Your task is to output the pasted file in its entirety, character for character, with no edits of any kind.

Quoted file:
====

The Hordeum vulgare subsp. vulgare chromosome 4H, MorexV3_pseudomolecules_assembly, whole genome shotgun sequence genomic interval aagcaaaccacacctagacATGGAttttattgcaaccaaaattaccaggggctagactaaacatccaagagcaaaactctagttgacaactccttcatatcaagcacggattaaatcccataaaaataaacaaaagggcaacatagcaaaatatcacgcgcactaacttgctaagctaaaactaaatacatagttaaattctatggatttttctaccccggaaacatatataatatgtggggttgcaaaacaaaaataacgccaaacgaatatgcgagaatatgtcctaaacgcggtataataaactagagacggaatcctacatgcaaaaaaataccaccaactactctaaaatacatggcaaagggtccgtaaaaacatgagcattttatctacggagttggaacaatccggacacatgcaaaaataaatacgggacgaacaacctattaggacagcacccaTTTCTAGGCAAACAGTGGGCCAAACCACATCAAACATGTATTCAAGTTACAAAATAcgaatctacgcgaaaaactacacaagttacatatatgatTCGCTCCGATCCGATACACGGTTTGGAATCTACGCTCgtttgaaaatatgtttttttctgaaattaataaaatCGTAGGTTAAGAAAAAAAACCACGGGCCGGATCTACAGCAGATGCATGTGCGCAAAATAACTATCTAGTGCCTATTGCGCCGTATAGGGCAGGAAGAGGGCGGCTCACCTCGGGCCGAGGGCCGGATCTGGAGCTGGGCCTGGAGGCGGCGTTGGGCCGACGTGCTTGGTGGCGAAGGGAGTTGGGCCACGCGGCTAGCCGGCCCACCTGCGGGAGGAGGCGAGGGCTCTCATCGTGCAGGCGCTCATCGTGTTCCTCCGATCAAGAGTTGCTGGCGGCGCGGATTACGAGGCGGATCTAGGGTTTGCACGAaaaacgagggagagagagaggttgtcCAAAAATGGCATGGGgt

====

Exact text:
The Hordeum vulgare subsp. vulgare chromosome 4H, MorexV3_pseudomolecules_assembly, whole genome shotgun sequence genomic interval aagcaaaccacacctagacATGGAttttattgcaaccaaaattaccaggggctagactaaacatccaagagcaaaactctagttgacaactccttcatatcaagcacggattaaatcccataaaaataaacaaaagggcaacatagcaaaatatcacgcgcactaacttgctaagctaaaactaaatacatagttaaattctatggatttttctaccccggaaacatatataatatgtggggttgcaaaacaaaaataacgccaaacgaatatgcgagaatatgtcctaaacgcggtataataaactagagacggaatcctacatgcaaaaaaataccaccaactactctaaaatacatggcaaagggtccgtaaaaacatgagcattttatctacggagttggaacaatccggacacatgcaaaaataaatacgggacgaacaacctattaggacagcacccaTTTCTAGGCAAACAGTGGGCCAAACCACATCAAACATGTATTCAAGTTACAAAATAcgaatctacgcgaaaaactacacaagttacatatatgatTCGCTCCGATCCGATACACGGTTTGGAATCTACGCTCgtttgaaaatatgtttttttctgaaattaataaaatCGTAGGTTAAGAAAAAAAACCACGGGCCGGATCTACAGCAGATGCATGTGCGCAAAATAACTATCTAGTGCCTATTGCGCCGTATAGGGCAGGAAGAGGGCGGCTCACCTCGGGCCGAGGGCCGGATCTGGAGCTGGGCCTGGAGGCGGCGTTGGGCCGACGTGCTTGGTGGCGAAGGGAGTTGGGCCACGCGGCTAGCCGGCCCACCTGCGGGAGGAGGCGAGGGCTCTCATCGTGCAGGCGCTCATCGTGTTCCTCCGATCAAGAGTTGCTGGCGGCGCGGATTACGAGGCGGATCTAGGGTTTGCACGAaaaacgagggagagagagaggttgtcCAAAAATGGCATGGGgt